About this property
Kilmeston Manor is an outstanding Grade II* listed house, with Tudor origins, and is documented in Nicholas Pevsner’s Buildings of England. With an early 18th century main façade, it has been added to at various points in its history, and has recently been comprehensively renovated for modern, 21st century living, with the addition of an impressive new dining room.
The house is arranged over four floors, providing spacious family living, as well as excellent entertaining space in the well-proportioned reception rooms. The property has a wealth of period features including high ceilings, tall sash windows, working shutters, elegant wide wooden floors, attractive large open fireplaces, rare early 18th century oak panelling and decorative moulded cornicing. In addition to the main house there is a large, fully refurbished Victorian Coach House, a garage block, tennis court and swimming pool.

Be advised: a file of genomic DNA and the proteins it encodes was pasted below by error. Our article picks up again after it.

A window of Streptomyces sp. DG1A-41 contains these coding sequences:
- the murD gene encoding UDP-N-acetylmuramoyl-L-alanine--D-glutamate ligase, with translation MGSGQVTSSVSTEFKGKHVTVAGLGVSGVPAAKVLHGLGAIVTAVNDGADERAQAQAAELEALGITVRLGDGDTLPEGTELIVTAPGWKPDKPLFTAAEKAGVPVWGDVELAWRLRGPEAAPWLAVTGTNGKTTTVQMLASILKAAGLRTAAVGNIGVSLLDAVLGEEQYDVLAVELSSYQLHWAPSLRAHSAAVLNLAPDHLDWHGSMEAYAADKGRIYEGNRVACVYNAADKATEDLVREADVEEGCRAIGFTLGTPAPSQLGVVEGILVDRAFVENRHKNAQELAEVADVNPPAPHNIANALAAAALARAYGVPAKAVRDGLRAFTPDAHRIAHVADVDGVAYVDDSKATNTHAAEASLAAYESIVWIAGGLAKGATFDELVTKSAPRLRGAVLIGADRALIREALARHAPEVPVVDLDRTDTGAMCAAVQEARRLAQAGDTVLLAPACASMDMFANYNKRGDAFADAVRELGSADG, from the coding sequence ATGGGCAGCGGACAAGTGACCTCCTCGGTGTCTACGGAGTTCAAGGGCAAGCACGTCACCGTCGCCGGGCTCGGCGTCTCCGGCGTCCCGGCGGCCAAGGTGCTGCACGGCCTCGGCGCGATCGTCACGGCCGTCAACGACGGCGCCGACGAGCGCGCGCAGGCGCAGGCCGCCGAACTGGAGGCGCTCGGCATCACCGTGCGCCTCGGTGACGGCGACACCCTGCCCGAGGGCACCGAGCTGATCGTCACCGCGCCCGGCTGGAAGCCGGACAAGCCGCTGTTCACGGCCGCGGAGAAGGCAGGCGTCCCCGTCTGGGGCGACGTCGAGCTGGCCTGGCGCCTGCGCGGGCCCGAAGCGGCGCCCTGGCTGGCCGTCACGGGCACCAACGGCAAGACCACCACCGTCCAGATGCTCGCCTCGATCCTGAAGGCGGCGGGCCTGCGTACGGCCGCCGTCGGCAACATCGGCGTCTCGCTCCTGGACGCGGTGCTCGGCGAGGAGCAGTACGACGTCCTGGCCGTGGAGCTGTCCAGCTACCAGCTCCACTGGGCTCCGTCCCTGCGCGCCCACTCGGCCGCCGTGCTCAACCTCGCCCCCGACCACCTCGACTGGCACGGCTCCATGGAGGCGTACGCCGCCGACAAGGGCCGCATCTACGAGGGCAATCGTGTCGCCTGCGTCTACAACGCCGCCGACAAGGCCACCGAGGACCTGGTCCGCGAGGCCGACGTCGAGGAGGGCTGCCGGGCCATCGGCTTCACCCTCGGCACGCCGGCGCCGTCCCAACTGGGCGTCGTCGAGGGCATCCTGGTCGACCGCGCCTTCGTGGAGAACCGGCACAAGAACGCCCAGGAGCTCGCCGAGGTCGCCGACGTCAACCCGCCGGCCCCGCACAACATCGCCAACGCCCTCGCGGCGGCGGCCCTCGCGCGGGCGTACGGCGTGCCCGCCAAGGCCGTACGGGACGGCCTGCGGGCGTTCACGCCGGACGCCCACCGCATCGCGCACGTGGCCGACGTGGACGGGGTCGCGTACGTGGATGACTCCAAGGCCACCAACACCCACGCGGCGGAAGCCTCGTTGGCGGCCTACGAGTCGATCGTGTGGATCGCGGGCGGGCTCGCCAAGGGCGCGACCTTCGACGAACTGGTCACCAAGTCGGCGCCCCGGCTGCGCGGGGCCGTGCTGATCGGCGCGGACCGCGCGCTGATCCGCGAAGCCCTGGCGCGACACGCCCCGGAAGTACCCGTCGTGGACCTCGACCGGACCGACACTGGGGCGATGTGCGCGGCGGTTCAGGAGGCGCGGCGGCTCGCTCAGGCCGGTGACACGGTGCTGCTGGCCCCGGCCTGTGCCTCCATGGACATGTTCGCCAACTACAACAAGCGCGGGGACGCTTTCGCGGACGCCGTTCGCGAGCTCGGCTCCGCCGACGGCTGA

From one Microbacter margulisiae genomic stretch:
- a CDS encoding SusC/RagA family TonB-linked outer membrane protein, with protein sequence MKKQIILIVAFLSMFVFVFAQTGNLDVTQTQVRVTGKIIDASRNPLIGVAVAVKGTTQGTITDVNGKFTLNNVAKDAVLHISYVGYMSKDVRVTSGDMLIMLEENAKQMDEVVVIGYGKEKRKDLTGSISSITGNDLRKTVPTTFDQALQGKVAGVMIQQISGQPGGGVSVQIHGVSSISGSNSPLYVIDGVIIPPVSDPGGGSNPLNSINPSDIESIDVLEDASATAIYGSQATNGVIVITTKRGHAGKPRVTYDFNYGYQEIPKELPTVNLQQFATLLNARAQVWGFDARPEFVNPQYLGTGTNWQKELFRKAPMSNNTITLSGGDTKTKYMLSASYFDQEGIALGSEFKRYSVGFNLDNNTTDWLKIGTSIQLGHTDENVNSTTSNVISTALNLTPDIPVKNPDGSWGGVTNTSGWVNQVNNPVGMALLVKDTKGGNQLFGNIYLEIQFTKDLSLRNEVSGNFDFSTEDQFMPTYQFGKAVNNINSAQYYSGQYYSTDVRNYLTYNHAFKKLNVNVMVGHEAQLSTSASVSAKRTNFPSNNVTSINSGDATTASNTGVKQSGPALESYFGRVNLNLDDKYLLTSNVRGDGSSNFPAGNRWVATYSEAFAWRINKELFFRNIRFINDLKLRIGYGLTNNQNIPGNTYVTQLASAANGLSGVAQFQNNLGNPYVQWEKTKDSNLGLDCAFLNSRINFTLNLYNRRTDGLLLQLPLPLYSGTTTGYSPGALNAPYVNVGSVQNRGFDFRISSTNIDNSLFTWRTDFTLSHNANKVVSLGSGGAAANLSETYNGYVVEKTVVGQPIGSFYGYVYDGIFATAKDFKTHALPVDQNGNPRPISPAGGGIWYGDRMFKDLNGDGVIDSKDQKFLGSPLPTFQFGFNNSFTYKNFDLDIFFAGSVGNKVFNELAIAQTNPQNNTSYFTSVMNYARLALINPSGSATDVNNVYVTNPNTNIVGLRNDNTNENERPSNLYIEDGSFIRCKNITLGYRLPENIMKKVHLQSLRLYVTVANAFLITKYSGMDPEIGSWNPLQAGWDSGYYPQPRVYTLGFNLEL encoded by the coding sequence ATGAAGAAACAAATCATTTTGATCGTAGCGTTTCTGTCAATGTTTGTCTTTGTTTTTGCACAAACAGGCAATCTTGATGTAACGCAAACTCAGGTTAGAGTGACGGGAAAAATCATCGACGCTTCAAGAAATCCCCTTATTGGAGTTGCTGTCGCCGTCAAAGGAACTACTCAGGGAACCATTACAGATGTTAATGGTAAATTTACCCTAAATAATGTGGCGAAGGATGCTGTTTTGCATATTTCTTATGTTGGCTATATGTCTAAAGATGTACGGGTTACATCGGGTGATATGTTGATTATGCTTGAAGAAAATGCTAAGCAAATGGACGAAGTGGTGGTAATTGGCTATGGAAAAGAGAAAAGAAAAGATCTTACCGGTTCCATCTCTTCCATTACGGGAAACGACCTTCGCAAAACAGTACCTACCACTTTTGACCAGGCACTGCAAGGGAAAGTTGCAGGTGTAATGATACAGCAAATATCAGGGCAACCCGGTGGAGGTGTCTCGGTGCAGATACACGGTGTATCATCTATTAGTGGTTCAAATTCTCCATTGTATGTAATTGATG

The well-maintained formal gardens have been beautifully landscaped, with an avenue of cherry trees leading to the tennis court and swimming pool, an orchard, a prepared space for a kitchen garden and a charming knot garden next to the kitchen. Rows of pleached lime trees frame the stunning formal entrance and enclose further parts of the garden and a mature yew cloud hedge has been created alongside the western boundary.
Outbuildings – To the south west of the property and accessed from the secondary drive are the outbuildings, constructed of a variety of brick and tile, and wooden weather boarding comprising garaging and a garden store. In the north part of the garden, there is also a charming summer house, formerly an apple store, of knapped flint with brick dressings, a thatched roof and gothic windows. A perfect playhouse or separate office.